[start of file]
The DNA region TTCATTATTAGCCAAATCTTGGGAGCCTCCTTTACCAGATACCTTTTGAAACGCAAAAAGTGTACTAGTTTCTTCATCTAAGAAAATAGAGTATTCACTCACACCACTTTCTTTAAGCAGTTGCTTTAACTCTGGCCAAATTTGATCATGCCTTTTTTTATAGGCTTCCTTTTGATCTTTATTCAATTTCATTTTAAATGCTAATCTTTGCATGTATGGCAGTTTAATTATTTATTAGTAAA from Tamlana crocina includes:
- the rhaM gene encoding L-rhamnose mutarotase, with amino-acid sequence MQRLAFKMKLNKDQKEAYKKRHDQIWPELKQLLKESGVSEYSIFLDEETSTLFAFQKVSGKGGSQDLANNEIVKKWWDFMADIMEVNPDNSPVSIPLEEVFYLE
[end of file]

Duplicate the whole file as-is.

The DNA region TTCATTATTAGCCAAATCTTGGGAGCCTCCTTTACCAGATACCTTTTGAAACGCAAAAAGTGTACTAGTTTCTTCATCTAAGAAAATAGAGTATTCACTCACACCACTTTCTTTAAGCAGTTGCTTTAACTCTGGCCAAATTTGATCATGCCTTTTTTTATAGGCTTCCTTTTGATCTTTATTCAATTTCATTTTAAATGCTAATCTTTGCATGTATGGCAGTTTAATTATTTATTAGTAAA from Tamlana crocina includes:
- the rhaM gene encoding L-rhamnose mutarotase, with amino-acid sequence MQRLAFKMKLNKDQKEAYKKRHDQIWPELKQLLKESGVSEYSIFLDEETSTLFAFQKVSGKGGSQDLANNEIVKKWWDFMADIMEVNPDNSPVSIPLEEVFYLE